CPqD, Div Opt Technol, BR-13086902 Campinas, SP - Brazil
Total Affiliations: 2
Journal of Lightwave Technology;
APR 1 2020.
Web of Science Citations:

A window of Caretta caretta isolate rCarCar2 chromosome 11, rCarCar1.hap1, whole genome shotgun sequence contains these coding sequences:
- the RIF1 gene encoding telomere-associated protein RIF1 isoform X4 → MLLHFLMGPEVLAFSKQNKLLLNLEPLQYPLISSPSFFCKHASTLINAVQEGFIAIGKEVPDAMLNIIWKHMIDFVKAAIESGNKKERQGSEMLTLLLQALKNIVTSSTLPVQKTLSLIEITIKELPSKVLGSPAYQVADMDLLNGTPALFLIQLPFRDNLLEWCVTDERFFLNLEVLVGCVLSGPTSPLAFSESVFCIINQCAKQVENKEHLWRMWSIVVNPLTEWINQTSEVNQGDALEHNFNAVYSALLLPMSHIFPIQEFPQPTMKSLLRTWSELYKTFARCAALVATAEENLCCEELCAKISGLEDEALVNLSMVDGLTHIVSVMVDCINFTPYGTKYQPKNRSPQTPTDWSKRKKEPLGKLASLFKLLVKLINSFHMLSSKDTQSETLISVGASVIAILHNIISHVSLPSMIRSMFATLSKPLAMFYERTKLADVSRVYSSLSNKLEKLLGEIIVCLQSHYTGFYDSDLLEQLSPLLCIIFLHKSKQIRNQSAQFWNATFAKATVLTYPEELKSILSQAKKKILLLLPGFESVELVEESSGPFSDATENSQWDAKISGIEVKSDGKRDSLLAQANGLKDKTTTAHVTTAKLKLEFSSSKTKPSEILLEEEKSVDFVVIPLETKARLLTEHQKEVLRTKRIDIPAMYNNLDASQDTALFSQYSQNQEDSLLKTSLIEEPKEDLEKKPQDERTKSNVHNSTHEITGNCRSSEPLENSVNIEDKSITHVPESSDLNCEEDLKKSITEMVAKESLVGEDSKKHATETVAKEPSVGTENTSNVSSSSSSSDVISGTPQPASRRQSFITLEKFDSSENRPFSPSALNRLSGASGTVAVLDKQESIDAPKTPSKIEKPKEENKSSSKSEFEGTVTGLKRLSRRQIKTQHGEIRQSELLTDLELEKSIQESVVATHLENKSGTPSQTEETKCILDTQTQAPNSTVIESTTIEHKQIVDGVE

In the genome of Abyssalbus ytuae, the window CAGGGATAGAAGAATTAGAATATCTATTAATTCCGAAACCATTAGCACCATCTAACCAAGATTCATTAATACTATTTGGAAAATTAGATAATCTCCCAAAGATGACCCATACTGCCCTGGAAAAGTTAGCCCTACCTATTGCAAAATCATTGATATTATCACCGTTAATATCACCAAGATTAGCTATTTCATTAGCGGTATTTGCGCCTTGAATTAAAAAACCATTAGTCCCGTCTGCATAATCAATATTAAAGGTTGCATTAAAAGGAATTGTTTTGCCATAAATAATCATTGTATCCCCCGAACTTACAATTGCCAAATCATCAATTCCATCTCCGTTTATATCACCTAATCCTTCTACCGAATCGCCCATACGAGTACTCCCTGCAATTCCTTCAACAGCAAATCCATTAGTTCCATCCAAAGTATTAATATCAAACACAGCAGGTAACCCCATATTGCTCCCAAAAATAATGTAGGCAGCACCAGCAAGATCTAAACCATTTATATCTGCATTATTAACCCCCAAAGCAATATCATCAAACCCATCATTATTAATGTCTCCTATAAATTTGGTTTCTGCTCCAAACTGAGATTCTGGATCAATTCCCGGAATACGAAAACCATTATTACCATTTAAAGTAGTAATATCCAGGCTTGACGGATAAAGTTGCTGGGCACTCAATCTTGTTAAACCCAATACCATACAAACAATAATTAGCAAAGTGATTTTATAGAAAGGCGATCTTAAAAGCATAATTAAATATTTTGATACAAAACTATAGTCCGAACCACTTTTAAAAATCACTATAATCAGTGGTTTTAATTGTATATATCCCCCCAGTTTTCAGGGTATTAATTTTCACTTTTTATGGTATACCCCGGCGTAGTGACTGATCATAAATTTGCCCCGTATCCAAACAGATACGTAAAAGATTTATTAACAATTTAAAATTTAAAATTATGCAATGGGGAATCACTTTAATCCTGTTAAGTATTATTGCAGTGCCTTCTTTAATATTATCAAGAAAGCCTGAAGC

In additive white Gaussian noise (AWGN) channels, probabilistic shaping (PS) approaches the information-theoretical capacity using typical squareM-ary quadrature amplitude modulation (M-QAM) constellations with nonuniform a priori probabilities. However, shaped constellations may have a detrimental impact on the chain of digital signal processing algorithms of typical coherent receivers, reducing or even eliminating the expected shaping gains. In this article, we evaluate carrier phase recovery (CPR) and carrier frequency recovery (CFR) algorithms for probabilistically shaped transmission. The results are obtained by offline processing of experimental data with laser imperfections and additive noise loading. We investigate an existing two-stage CPR, where the first stage is based on pilots with 3.1% overhead, and the second stage uses the blind phase search (BPS) algorithm. We showthat the BPS stage is severely impaired by PS at moderate and low SNRs. These impairments can be partially compensated using extremely long noise rejection windows, which may be undesirable from a computational complexity standpoint. Conversely, using only the pilot-based stage exhibits penalties at high SNRs, as phase noise dominates over additive noise. In order to obtain a suitable performance over the full range of SNRs, we propose to detune the PS factor (with respect to the AWGN-optimized value) to optimize the BPS stage. In scenarios with relatively low phase noise and low modulation orders, we show that an equivalent performance can be obtained without shaping factor detuning by operating with the two-stage approach at high SNRs and switching off the BPS stage at moderate and lowSNRs. We also showthat typical blindCFRbased on the 4th power algorithm is severely affected by PS at moderate block lengths, but its expected performance can be recovered using very long block lengths. Alternatively, a pilot-based algorithm with 3.1% overhead (employing the same pilots used for the first stage of the two-stage CPR algorithm) achieves a suitable performance in all the investigated scenarios. (AU)